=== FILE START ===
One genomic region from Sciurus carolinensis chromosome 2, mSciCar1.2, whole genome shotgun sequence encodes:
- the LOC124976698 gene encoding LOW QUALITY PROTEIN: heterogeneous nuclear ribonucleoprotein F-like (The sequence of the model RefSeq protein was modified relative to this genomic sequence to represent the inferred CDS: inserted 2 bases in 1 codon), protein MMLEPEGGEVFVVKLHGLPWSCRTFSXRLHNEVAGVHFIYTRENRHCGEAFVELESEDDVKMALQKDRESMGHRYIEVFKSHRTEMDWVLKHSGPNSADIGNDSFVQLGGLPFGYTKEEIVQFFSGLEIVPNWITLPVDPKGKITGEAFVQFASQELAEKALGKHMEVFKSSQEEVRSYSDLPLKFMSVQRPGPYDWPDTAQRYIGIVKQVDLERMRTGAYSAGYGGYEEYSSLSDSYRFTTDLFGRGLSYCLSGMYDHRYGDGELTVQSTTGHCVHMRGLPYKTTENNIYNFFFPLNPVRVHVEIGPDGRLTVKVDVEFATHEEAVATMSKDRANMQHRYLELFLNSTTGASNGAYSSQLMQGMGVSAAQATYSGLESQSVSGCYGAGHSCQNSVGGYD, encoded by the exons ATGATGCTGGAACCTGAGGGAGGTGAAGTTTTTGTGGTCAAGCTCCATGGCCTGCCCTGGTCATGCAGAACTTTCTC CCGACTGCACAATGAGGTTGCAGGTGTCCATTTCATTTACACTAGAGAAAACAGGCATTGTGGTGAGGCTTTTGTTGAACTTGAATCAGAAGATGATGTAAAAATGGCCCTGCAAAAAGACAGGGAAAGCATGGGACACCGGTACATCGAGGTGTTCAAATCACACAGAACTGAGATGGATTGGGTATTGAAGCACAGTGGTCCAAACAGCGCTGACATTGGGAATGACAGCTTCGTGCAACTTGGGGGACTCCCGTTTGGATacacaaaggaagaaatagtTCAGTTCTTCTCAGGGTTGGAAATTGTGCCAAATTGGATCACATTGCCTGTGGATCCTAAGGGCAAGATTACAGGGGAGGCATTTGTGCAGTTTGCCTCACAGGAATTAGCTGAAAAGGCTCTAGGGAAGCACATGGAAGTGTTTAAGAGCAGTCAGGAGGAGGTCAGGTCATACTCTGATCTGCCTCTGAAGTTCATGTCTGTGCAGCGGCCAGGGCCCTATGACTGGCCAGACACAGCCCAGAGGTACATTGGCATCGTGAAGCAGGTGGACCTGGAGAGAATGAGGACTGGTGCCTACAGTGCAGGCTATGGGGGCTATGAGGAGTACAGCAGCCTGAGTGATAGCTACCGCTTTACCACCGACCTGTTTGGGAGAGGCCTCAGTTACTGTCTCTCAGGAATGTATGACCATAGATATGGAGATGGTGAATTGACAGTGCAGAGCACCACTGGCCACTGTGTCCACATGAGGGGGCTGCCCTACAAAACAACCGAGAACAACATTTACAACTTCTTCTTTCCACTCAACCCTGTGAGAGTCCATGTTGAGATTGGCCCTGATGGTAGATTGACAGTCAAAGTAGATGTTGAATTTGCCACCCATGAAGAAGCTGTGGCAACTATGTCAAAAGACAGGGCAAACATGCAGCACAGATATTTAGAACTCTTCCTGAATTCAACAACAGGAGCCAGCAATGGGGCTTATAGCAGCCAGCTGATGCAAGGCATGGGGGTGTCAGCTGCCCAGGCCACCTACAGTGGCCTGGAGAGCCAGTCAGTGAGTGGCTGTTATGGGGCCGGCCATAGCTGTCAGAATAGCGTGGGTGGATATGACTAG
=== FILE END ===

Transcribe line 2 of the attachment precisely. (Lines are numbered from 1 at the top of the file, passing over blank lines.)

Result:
- the LOC124976698 gene encoding LOW QUALITY PROTEIN: heterogeneous nuclear ribonucleoprotein F-like (The sequence of the model RefSeq protein was modified relative to this genomic sequence to represent the inferred CDS: inserted 2 bases in 1 codon), protein MMLEPEGGEVFVVKLHGLPWSCRTFSXRLHNEVAGVHFIYTRENRHCGEAFVELESEDDVKMALQKDRESMGHRYIEVFKSHRTEMDWVLKHSGPNSADIGNDSFVQLGGLPFGYTKEEIVQFFSGLEIVPNWITLPVDPKGKITGEAFVQFASQELAEKALGKHMEVFKSSQEEVRSYSDLPLKFMSVQRPGPYDWPDTAQRYIGIVKQVDLERMRTGAYSAGYGGYEEYSSLSDSYRFTTDLFGRGLSYCLSGMYDHRYGDGELTVQSTTGHCVHMRGLPYKTTENNIYNFFFPLNPVRVHVEIGPDGRLTVKVDVEFATHEEAVATMSKDRANMQHRYLELFLNSTTGASNGAYSSQLMQGMGVSAAQATYSGLESQSVSGCYGAGHSCQNSVGGYD, encoded by the exons ATGATGCTGGAACCTGAGGGAGGTGAAGTTTTTGTGGTCAAGCTCCATGGCCTGCCCTGGTCATGCAGAACTTTCTC CCGACTGCACAATGAGGTTGCAGGTGTCCATTTCATTTACACTAGAGAAAACAGGCATTGTGGTGAGGCTTTTGTTGAACTTGAATCAGAAGATGATGTAAAAATGGCCCTGCAAAAAGACAGGGAAAGCATGGGACACCGGTACATCGAGGTGTTCAAATCACACAGAACTGAGATGGATTGGGTATTGAAGCACAGTGGTCCAAACAGCGCTGACATTGGGAATGACAGCTTCGTGCAACTTGGGGGACTCCCGTTTGGATacacaaaggaagaaatagtTCAGTTCTTCTCAGGGTTGGAAATTGTGCCAAATTGGATCACATTGCCTGTGGATCCTAAGGGCAAGATTACAGGGGAGGCATTTGTGCAGTTTGCCTCACAGGAATTAGCTGAAAAGGCTCTAGGGAAGCACATGGAAGTGTTTAAGAGCAGTCAGGAGGAGGTCAGGTCATACTCTGATCTGCCTCTGAAGTTCATGTCTGTGCAGCGGCCAGGGCCCTATGACTGGCCAGACACAGCCCAGAGGTACATTGGCATCGTGAAGCAGGTGGACCTGGAGAGAATGAGGACTGGTGCCTACAGTGCAGGCTATGGGGGCTATGAGGAGTACAGCAGCCTGAGTGATAGCTACCGCTTTACCACCGACCTGTTTGGGAGAGGCCTCAGTTACTGTCTCTCAGGAATGTATGACCATAGATATGGAGATGGTGAATTGACAGTGCAGAGCACCACTGGCCACTGTGTCCACATGAGGGGGCTGCCCTACAAAACAACCGAGAACAACATTTACAACTTCTTCTTTCCACTCAACCCTGTGAGAGTCCATGTTGAGATTGGCCCTGATGGTAGATTGACAGTCAAAGTAGATGTTGAATTTGCCACCCATGAAGAAGCTGTGGCAACTATGTCAAAAGACAGGGCAAACATGCAGCACAGATATTTAGAACTCTTCCTGAATTCAACAACAGGAGCCAGCAATGGGGCTTATAGCAGCCAGCTGATGCAAGGCATGGGGGTGTCAGCTGCCCAGGCCACCTACAGTGGCCTGGAGAGCCAGTCAGTGAGTGGCTGTTATGGGGCCGGCCATAGCTGTCAGAATAGCGTGGGTGGATATGACTAG